Stocks slipped on Tuesday as investors digested a sharp rebound from a strong sell-off last week.US Marketsread more
For investors still haunted by last week's monster sell-off, the market's comeback is set to last, according to J.P. Morgan's quant guru.Marketsread more
The FDIC on Tuesday voted to approve a five-agency revision of the post-crisis regulation known as the Volcker Rule.Financeread more
The launch follows a "preview" earlier this month that allowed only limited customers to apply.Technologyread more
A U.S.-China trade deal would be less likely if President Xi cracks down violently on the large-scale protests in Hong Kong, Secretary of State Mike Pompeo tells CNBC.Politicsread more
At least three children held in detention centers at the Mexican border have died, in part, from the flu, a group of doctors say.Health and Scienceread more
The report was conducted by Senator Jon Kyl, R-AZ, and a team of lawyers who interviewed conservatives who use ans study Facebook.Technologyread more
Home Depot's CEO says the retailer cut its outlook partly due to "the potential impacts to the U.S. consumer arising from recently announced tariffs."Retailread more
Energy stocks may be fueling up for a comeback rally. One technical analyst says that after the sector's pummeling, these two stocks look particularly good.Trading Nationread more
U.S. interest rates will keep falling and follow global interest rates all the way down to zero, hedge fund manager Kyle Bass said.Marketsread more
Financial advisers are always "buying at the wrong time and selling at the wrong time because they're emotional," the billionaire founder of Baron Capital says.Marketsread more
CNBC's Jim Cramer on Wednesday said too many Wall Street watchers assumed that businesses' first quarter earnings results would be horrid and now the stock market is rallying on companies besting expectations.
Analysts based their 2019 predictions on the Federal Reserve-induced fourth-quarter sell-off and prolonged U.S.-China trade war, but never revised their outlooks as the economy kept humming, he said.
"We're seeing the fruits and wages of that fear as company after company beats these expectations that were set down months ago when it felt like the sky was falling," the "Mad Money" host said. "They keep topping the estimates because those estimates were never raised to begin with, like they would've been, typically, at the start of any other year."
Cramer noted that the following conditions are factoring in to the market run:
"Despite some strong jobs data, you've got a lot more people who believe a rate cut might actually be likely," Cramer said. "As long as that's a possibility, it's a mistake to leave too much cash sitting on the sidelines."
Click here to get Cramer's full thoughts
Don't wait for the "all clear" on semiconductor sales to make a bet on Texas Instruments, Cramer said.
The semiconductor manufacturer has posted slowing chip sales in recent quarters, and said Tuesday it does not expect demand for chips to improve in 2019. Meanwhile, its shares reached a 52-week high during the session after beating earnings estimates by 13 cents in the last quarter.
"The executives at Texas Instruments aren't trying to help you time the semiconductor cycle," the host said. "They're just trying to run the business, and that's a very different thing."
Read more here
Domino's Pizza seeks to expand its global footprint to 25,000 stores in order to achieve its top objectives and build its market share, CEO Ritch Allison told CNBC.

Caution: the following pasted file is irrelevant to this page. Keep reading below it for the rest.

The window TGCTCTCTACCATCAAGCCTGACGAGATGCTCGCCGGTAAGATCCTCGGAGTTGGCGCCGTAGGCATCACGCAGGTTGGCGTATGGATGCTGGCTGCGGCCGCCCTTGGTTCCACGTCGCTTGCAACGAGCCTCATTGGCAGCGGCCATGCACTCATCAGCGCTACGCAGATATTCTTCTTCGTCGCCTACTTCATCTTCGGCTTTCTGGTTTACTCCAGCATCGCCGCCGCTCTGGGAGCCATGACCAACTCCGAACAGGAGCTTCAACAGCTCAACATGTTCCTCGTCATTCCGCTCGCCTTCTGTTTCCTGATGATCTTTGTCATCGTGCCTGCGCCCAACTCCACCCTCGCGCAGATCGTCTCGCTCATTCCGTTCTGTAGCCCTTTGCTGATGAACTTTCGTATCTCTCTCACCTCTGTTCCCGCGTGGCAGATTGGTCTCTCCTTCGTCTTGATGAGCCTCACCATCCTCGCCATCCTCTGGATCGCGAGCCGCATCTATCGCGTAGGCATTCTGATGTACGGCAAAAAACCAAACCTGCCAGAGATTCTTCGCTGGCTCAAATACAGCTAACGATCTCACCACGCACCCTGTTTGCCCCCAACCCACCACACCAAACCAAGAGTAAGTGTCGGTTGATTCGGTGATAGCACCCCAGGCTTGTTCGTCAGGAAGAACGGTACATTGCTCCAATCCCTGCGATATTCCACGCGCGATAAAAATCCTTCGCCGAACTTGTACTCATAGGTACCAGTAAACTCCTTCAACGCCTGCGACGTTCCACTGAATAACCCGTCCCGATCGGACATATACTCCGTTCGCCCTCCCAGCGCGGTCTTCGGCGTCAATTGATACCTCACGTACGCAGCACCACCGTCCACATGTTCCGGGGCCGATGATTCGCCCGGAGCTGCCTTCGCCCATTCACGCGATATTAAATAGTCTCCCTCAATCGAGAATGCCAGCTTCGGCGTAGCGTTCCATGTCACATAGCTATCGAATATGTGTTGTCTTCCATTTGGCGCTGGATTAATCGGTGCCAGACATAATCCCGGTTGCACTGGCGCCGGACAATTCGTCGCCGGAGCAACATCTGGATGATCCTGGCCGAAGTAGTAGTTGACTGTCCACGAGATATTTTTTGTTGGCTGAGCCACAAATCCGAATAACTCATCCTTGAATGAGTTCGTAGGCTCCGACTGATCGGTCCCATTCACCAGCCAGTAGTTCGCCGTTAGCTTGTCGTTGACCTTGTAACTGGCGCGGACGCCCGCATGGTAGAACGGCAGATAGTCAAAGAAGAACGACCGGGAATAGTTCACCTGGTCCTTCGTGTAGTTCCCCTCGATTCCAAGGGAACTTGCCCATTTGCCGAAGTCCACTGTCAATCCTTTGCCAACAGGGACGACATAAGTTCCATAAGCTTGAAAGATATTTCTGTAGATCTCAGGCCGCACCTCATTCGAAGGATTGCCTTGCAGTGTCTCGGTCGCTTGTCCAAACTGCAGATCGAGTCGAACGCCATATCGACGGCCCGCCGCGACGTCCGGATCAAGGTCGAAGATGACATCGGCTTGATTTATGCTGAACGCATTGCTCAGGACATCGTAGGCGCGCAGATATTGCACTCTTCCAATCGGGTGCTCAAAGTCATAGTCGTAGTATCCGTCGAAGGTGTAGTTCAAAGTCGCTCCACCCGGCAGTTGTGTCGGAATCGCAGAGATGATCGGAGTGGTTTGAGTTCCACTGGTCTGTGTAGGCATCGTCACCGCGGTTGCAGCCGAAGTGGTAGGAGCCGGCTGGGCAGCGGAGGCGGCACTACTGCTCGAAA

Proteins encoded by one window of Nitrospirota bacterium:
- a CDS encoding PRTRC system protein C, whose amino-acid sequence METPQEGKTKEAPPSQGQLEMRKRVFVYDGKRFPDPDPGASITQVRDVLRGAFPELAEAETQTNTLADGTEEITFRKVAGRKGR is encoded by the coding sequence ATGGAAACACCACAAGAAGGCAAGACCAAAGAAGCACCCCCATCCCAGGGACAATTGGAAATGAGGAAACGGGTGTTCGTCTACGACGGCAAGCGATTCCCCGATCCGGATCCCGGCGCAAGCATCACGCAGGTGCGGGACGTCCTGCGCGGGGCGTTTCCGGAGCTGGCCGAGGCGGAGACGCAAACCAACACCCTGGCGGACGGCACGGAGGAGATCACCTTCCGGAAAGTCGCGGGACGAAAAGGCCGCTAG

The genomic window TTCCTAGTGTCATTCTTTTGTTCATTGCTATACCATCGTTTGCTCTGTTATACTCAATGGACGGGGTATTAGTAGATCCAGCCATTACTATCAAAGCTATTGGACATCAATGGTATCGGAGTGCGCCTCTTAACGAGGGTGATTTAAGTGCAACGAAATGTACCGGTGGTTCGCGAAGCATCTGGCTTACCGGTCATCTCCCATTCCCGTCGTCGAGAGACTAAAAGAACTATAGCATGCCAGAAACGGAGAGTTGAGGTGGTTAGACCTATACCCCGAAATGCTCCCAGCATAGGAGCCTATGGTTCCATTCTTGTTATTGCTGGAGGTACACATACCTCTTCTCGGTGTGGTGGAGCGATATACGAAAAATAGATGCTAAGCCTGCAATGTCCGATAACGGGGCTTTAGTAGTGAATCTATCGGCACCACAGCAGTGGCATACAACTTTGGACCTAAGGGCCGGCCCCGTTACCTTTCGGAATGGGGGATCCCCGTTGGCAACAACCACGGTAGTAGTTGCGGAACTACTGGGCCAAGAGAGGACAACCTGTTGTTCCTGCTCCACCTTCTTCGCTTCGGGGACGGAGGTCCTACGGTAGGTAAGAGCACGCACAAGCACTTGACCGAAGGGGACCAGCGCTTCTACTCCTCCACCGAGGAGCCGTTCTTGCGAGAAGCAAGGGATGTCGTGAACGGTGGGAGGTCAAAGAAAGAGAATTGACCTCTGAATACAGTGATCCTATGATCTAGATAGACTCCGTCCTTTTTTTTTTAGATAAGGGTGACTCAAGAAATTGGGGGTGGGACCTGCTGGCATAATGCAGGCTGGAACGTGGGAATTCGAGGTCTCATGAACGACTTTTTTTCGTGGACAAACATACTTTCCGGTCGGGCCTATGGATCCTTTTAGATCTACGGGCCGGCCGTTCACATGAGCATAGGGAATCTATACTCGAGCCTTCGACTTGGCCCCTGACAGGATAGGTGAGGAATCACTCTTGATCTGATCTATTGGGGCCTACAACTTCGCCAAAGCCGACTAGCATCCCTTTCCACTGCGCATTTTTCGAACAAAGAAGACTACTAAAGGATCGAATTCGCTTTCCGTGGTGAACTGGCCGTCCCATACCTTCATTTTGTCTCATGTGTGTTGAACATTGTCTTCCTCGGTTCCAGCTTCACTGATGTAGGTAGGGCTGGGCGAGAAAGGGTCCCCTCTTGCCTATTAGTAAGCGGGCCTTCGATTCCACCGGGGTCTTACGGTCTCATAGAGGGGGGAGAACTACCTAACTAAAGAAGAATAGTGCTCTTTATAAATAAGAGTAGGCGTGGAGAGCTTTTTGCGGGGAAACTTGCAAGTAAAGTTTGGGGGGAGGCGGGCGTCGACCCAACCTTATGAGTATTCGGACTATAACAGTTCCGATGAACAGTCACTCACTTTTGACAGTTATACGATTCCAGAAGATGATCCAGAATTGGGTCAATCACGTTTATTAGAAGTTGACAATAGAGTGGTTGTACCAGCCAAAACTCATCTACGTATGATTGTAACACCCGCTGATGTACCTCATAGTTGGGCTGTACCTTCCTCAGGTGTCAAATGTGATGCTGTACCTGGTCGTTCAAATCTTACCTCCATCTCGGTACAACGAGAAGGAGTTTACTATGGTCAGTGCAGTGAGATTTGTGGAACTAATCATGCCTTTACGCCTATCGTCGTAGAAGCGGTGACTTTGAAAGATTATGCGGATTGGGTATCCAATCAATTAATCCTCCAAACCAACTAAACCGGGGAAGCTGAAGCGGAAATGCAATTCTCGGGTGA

That's nearly 10,000 more locations in addition to its existing pizza joints in more than 85 markets. The franchise is the second largest pizzeria chain in the world.
"It's all part of our strategy to fortress the markets that we operate in, which brings a lot of benefits," Allison explained to Cramer. "[It] gets us closer to the customer so our service improves, lowers the cost of that delivery as we're driving fewer miles, and also frankly improves the wages for our drivers because they're getting more delivery runs per hour."
Read more about Domino's Pizza's expansion plans here
More and more companies are turning to the emerging subscription economy, and it could be time for the manufacturing industry to tune in, Zuora CEO Tien Tzuo told CNBC Wednesday.
"They know how you use your product. They provide a service to you," Tzuo said in a sit down with Cramer. "What you're gonna see is every physical product, from appliances [at] Whirlpool, cars from Ford, tractors from Caterpillar, they're all going to go through a transformation and become services. "
In the past 7 years, Cramer pointed out, subscription businesses have grown revenue five times faster than the S&P 500, according to a subscription economy index. That equates to about 300% of growth during that period, Tzuo added.
Learn more about the subscription economy here
Of the 20 deals that ServiceNow inked in its first quarter, 17 included services for three or more products. CEO John Donahue told Cramer "that's the power of being a platform."
"We enable you to digitize and automate workflow all across the company that allows you to deliver great experiences for your employees and customers and unlock productivity," he said. "Platform is what enables the growth of all the applications on top."
Catch the full interview here
In Cramer's lightning round, the "Mad Money" host zips through his thoughts about callers' stock picks of the day.
Textron Inc.: "Textron reported an upside surprise. I figured the stock would have some staying power. No, it just went right back down and that's why I say [don't buy."
Halliburton Co.: "Is it time to move into the house of pain? I don't know. I don't even want to sublet there."
Eagle Pharmaceuticals Inc.: "I think nothing of it. I don't like the specialty pharmas at all. Let's take a big ole pass on that one."